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Opioid crisis fallout: Physicians increasingly avoid treating chronic pain patients, survey finds


Doctors are avoiding opioids and patients who are prescribed them, despite government warnings against sudden discontinuation

Doctors are increasingly hesitant about prescribing opioids to their patients even for circumstances when the drugs are warranted and despite governmental warning about the negative effects of sudden discontinuation and tapering, according to a new report from Quest Diagnostics and the Center on Addiction

The survey found that 81 percent of responding physicians are reluctant to take on new patients currently prescribed opioids, despite the fact that 83 percent of physicians admit that because of the ongoing opioid crisis it has become increasingly difficult to treat patients suffering from chronic pain.

This reticence is in line with a 2016 CDC guideline for prescribing opioids for chronic pain which warned of the risks of opioid use. The guideline said that no evidence showed a long-term benefit of opioids in pain and function versus treatment without the drugs with outcomes examined at least a year later, while extensive evidence showed the possible harms of opioids and the benefits of non-pharmacological and non-opioid treatments.

This came as a response to the opioid epidemic, which as of January 2019 saw 130 people dying each day of opioid overdoses. At least part of the public blame for the opioid crisis has been laid at the feet of pharmaceutical companies, many of which marketed opioids as safe and non-addictive since the late 1990s, leading to an explosion of prescriptions, according to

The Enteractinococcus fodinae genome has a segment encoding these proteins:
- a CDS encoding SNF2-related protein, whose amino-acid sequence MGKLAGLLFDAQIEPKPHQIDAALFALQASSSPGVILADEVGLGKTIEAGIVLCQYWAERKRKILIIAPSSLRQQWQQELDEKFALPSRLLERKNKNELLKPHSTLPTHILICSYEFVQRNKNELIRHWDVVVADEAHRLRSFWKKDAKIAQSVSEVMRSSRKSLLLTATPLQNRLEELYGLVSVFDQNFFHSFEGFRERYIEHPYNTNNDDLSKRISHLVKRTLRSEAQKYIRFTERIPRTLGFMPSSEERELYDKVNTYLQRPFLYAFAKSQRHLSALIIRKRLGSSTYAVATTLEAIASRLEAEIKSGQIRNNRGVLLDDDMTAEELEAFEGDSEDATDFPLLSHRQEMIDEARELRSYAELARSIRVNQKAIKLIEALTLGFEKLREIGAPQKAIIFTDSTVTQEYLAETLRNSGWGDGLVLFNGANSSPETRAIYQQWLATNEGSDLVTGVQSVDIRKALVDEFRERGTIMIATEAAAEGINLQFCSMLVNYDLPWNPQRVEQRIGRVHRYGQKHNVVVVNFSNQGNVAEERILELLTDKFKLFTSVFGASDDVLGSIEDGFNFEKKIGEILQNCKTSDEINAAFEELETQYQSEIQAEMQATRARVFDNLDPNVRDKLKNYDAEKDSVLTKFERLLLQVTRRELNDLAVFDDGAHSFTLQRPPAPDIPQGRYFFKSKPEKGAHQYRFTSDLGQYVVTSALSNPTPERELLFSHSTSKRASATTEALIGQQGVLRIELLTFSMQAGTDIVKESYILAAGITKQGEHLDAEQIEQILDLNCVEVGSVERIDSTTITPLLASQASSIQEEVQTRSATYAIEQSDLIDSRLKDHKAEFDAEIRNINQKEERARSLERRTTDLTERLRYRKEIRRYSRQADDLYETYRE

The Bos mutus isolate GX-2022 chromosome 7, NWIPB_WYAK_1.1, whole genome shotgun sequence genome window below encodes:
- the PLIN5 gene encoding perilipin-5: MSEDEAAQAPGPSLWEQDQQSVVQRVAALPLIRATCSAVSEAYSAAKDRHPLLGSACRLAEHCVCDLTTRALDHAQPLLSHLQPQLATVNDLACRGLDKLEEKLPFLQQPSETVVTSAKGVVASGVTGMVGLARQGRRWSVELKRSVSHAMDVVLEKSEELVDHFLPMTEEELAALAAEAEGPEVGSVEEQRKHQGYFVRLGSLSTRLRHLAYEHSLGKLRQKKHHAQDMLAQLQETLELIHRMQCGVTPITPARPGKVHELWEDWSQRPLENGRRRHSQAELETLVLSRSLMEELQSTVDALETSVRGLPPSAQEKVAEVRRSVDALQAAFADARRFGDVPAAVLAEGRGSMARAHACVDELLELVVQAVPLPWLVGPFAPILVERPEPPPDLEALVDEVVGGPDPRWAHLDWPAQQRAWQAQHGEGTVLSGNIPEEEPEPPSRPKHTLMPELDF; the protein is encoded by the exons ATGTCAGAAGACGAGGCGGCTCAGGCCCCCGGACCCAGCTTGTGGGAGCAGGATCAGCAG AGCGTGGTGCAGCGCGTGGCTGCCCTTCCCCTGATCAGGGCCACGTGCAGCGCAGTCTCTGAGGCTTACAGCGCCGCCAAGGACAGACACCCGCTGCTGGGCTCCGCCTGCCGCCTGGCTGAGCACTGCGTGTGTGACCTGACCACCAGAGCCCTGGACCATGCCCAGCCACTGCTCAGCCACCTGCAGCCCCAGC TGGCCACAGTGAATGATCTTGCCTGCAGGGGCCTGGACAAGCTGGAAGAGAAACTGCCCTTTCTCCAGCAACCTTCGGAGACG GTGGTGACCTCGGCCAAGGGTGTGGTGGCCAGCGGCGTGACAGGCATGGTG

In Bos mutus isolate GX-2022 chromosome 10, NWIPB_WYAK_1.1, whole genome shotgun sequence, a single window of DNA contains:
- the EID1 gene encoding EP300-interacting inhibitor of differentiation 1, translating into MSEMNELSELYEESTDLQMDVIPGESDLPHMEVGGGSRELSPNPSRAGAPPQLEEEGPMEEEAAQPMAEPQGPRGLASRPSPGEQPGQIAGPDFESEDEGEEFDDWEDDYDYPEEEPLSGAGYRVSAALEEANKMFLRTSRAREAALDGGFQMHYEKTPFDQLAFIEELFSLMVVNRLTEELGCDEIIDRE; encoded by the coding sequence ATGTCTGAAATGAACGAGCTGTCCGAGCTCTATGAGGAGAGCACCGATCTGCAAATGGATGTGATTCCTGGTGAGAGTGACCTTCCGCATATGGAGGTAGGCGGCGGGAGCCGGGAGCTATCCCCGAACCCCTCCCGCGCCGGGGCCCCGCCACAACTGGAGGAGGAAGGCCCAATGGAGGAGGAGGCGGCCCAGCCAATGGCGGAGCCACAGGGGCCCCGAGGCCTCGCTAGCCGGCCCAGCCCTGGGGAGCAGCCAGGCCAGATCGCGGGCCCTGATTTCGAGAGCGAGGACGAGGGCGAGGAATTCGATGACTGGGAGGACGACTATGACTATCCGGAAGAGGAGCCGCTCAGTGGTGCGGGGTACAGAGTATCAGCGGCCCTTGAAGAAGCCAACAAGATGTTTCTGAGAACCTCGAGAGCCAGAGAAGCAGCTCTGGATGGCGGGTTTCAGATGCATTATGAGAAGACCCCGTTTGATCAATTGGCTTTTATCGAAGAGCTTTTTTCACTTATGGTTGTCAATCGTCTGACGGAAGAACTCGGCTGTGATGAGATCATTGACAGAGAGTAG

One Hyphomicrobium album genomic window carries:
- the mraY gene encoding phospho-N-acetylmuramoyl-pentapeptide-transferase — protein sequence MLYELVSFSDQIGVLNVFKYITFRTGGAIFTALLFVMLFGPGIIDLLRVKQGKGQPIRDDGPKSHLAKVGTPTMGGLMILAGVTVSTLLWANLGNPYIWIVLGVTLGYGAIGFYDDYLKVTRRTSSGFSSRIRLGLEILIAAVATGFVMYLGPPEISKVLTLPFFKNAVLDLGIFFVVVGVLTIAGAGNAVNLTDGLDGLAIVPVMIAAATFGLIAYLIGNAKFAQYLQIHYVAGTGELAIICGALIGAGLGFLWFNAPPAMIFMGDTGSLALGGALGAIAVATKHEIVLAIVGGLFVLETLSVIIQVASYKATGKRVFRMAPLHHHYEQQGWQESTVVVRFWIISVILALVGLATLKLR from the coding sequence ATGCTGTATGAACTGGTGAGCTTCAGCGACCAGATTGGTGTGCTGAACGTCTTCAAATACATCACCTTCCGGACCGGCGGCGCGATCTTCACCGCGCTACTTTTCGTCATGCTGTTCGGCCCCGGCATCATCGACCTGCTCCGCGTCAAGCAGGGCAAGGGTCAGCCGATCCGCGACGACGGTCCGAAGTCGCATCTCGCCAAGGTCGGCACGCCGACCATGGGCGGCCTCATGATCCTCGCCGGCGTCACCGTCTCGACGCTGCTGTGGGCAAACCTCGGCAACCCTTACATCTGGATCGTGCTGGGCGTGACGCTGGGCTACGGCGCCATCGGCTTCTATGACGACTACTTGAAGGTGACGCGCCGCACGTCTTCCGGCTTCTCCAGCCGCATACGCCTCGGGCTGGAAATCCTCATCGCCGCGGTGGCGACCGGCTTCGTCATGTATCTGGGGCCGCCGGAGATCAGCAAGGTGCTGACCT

But there’s evidence that physicians have pulled back prescribing opioids in a way that may be causing harm to some patients, leading health officials to clarify guidance about the 2016 CDC guidelines.

In April, the CDC and FDA clarified the guidelines by acknowledging the harm that can be caused by abruptly ceasing opioid treatment or rapid tapering in cases of chronic pain.

“These practices can result in severe opioid withdrawal symptoms including pain and psychological distress, and some patients might seek other sources of opioids,” the CDC clarification says. “In addition, policies that mandate hard limits conflict with the Guideline’s emphasis on individualized assessment of the benefits and risks of opioids given the specific circumstances and unique needs of each patient.”

The CDC clarification also includes advice to physicians treating patients receiving long-term high-dosage opioid regimens. This includes:

·      Maximizing non-opioid treatment

·      Empathetically reviewing risks associated with the regimens

·      Collaborating with patients who agree to taper their doses

·      Tapering slowly enough to minimize withdrawal symptoms

·      Individualizing the pace of tapering

·      Closely monitoring and mitigating overdose risk for patients who continue the regimen

These clarifications were then followed in October by a new guide on appropriate tapering or discontinuation of long-term opioid use from HHS. That guidance emphasizes that once a patient is on an opioid regimen for an extended period of time any change can put that patient at risk for harm.

“In certain situations, a reduced opioid dosage may be indicated, in joint consultation with the care team and the patient,” the new guide says. “HHS does not recommend opioids be tapered rapidly or discontinued suddenly due to the significant risks of opioid withdrawal, unless there is a life-threatening issue confronting the individual patient.”

The physicians surveyed by Quest say they believe their peers will increasingly use non-opioid treatments for chronic pain, including 85% who say physicians will increasingly use non-pharmacologic treatments such as acupuncture, massage and physical therapy, and 58% who say physicians will use marijuana products. 

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